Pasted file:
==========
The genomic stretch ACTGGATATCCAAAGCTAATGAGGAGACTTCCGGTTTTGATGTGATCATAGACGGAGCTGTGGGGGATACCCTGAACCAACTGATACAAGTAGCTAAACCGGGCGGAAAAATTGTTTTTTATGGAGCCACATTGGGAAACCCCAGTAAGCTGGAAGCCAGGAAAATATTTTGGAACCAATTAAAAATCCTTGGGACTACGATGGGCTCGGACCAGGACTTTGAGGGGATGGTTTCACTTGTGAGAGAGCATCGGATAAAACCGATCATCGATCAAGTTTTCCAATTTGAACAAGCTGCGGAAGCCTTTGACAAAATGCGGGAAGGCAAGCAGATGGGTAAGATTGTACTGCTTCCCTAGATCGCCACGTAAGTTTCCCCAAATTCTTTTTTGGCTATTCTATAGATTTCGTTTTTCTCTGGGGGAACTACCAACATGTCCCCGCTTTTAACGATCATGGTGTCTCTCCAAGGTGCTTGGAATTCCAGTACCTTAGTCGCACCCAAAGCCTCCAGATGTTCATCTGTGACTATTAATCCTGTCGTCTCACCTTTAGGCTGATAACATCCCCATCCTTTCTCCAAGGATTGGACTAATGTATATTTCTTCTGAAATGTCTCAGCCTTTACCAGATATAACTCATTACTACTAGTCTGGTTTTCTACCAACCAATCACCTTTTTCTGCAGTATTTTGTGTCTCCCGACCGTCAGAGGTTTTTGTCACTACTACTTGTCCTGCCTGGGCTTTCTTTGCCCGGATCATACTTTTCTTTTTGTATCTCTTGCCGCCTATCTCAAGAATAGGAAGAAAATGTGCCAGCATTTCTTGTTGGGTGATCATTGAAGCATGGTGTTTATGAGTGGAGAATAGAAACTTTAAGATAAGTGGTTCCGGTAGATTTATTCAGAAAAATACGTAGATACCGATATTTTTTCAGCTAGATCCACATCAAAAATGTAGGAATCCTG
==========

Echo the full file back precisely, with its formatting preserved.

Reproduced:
The genomic stretch ACTGGATATCCAAAGCTAATGAGGAGACTTCCGGTTTTGATGTGATCATAGACGGAGCTGTGGGGGATACCCTGAACCAACTGATACAAGTAGCTAAACCGGGCGGAAAAATTGTTTTTTATGGAGCCACATTGGGAAACCCCAGTAAGCTGGAAGCCAGGAAAATATTTTGGAACCAATTAAAAATCCTTGGGACTACGATGGGCTCGGACCAGGACTTTGAGGGGATGGTTTCACTTGTGAGAGAGCATCGGATAAAACCGATCATCGATCAAGTTTTCCAATTTGAACAAGCTGCGGAAGCCTTTGACAAAATGCGGGAAGGCAAGCAGATGGGTAAGATTGTACTGCTTCCCTAGATCGCCACGTAAGTTTCCCCAAATTCTTTTTTGGCTATTCTATAGATTTCGTTTTTCTCTGGGGGAACTACCAACATGTCCCCGCTTTTAACGATCATGGTGTCTCTCCAAGGTGCTTGGAATTCCAGTACCTTAGTCGCACCCAAAGCCTCCAGATGTTCATCTGTGACTATTAATCCTGTCGTCTCACCTTTAGGCTGATAACATCCCCATCCTTTCTCCAAGGATTGGACTAATGTATATTTCTTCTGAAATGTCTCAGCCTTTACCAGATATAACTCATTACTACTAGTCTGGTTTTCTACCAACCAATCACCTTTTTCTGCAGTATTTTGTGTCTCCCGACCGTCAGAGGTTTTTGTCACTACTACTTGTCCTGCCTGGGCTTTCTTTGCCCGGATCATACTTTTCTTTTTGTATCTCTTGCCGCCTATCTCAAGAATAGGAAGAAAATGTGCCAGCATTTCTTGTTGGGTGATCATTGAAGCATGGTGTTTATGAGTGGAGAATAGAAACTTTAAGATAAGTGGTTCCGGTAGATTTATTCAGAAAAATACGTAGATACCGATATTTTTTCAGCTAGATCCACATCAAAAATGTAGGAATCCTG